To finish, tip the bundt out onto a serving plate. If the bundt isn't flat on the bottom, you may want to slice a little off with a serrated knife to level it. I decorated mine with a big drizzle of the frosting and blitzed the chopped off bottom pieces to crumbs and scattered on top.

Jeremy Pang's 15 Minute Noodles: Pad Thai

I love noodles. Who doesn't? But when it comes to making a quick meal at home I tend to make the same old rice noodles with a few lashings of soy and chilli. Nothing too exciting.

When Lucy recommended me to try one of Jeremy Pang's new 15 minute noodle kits from the School of Wok, I was interested to see just how much flavour a boxed kit could have. And especially to see whether I could get a little inspiration for super speedy weekday dinners.

Within the range there's 6 different flavours, and so far Tesco is stocking 3 of them: the pad thai, singapore noodles and chow mein. Grab a kit, add some meat and/or veg and there's your meal. You can follow Jeremy's instructions or just throw caution to the wind and add in what you like.

I tried my hand at making a pad thai in 15 minutes at home. 

To start, ho fun noodles are soaked in boiling water. Then over to the wok to stir fry some egg, garlic and beansprouts. The kit called for prawns, but I used chicken. Stir fry the lot until the chicken starts to brown.

Next up, add the seasoning then tamarind and lime sauce and stir through. Throw in the noodles and give everything a good toss around the wok till everything's mixed.

To serve, squeeze over a lime and sprinkle over some chopped peanuts.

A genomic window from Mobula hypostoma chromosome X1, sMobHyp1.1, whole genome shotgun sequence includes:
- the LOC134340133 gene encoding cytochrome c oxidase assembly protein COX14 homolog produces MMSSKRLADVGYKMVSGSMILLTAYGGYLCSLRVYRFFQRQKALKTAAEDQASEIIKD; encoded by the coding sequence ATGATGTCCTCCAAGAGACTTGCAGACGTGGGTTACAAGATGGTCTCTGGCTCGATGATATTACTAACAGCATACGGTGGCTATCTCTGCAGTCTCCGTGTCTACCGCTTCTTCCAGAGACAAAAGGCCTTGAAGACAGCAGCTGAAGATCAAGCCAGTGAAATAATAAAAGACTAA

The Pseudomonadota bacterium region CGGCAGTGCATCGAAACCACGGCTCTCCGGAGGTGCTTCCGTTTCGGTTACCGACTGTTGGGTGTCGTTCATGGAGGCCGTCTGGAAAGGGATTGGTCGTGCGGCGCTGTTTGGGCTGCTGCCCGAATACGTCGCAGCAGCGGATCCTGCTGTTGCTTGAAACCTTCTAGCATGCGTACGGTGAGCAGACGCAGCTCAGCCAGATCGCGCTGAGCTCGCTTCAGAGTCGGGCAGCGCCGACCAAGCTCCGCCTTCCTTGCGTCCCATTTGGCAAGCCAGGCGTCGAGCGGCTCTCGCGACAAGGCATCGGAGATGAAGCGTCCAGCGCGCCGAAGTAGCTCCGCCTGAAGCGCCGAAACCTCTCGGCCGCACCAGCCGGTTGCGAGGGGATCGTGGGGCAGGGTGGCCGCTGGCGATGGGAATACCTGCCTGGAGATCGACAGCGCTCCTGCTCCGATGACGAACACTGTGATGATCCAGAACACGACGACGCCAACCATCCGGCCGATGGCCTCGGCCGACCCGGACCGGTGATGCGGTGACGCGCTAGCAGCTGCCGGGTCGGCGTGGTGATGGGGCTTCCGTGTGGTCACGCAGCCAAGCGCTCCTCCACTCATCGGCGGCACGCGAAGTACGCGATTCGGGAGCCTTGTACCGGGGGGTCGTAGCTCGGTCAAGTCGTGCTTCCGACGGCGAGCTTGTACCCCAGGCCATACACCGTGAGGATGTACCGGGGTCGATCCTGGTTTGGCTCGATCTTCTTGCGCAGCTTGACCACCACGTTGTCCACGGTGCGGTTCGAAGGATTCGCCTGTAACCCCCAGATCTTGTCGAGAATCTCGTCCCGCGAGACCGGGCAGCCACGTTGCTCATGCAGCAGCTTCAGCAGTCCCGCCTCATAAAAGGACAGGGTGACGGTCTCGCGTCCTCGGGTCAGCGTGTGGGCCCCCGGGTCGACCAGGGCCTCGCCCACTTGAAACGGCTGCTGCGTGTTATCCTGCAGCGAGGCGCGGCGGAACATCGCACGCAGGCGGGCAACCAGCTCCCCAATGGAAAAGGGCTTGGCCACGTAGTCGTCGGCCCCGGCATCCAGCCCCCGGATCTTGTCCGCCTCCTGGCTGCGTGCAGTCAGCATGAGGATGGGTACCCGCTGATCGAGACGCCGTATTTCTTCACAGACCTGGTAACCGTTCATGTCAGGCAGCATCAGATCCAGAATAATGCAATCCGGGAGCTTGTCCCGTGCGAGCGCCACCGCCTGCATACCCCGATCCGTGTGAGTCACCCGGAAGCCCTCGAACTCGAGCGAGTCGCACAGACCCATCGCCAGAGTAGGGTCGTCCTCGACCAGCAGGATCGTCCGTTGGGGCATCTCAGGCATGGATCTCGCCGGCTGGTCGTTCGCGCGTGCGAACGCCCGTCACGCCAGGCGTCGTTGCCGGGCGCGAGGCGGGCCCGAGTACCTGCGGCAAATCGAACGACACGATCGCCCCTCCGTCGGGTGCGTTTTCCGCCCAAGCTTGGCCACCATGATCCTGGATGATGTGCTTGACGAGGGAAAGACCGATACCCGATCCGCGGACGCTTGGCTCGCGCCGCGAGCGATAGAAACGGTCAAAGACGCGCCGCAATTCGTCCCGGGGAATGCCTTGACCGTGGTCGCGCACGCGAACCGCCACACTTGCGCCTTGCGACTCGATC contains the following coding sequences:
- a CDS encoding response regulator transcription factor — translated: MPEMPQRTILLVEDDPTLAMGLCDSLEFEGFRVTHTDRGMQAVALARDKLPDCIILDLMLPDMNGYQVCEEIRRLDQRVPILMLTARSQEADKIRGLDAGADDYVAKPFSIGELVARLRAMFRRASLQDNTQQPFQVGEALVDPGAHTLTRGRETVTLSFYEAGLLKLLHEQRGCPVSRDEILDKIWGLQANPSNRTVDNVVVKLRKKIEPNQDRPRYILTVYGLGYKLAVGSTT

I loved how Jeremy presents each step in the form of a wok clock. To ensure this really is a super speedy 15 minute meal, lay out all ingredients in the order of when you'll need them. Start at 12 o' clock with the egg and work your way round the ingredients. Simple!

Another great tip was soaking the noodles and any vegetables you want before hand in boiling water. This way, by the time the protein is cooked the noodles and vegetables will have softened. When you add them to the wok, they'll only need a few minutes before being ready. Surely that must shave off a good few minutes alone. 

This pad thai had such a huge burst of flavour, sweet tamarind, zingy lime and crunchy peanuts. And how long did it take you may ask? 14 minutes and 52 seconds!

Tried and tested, I can't wait to try the rest of the 15 minute noodle kits now.

School of Wok kindly sent me a kit to try out. I did not receive payment for this post and all opinions are my own.

Hogwart's Halloween Feast: Treacle Tarts, Pumpkin Pasties & Butterbeer Cupcakes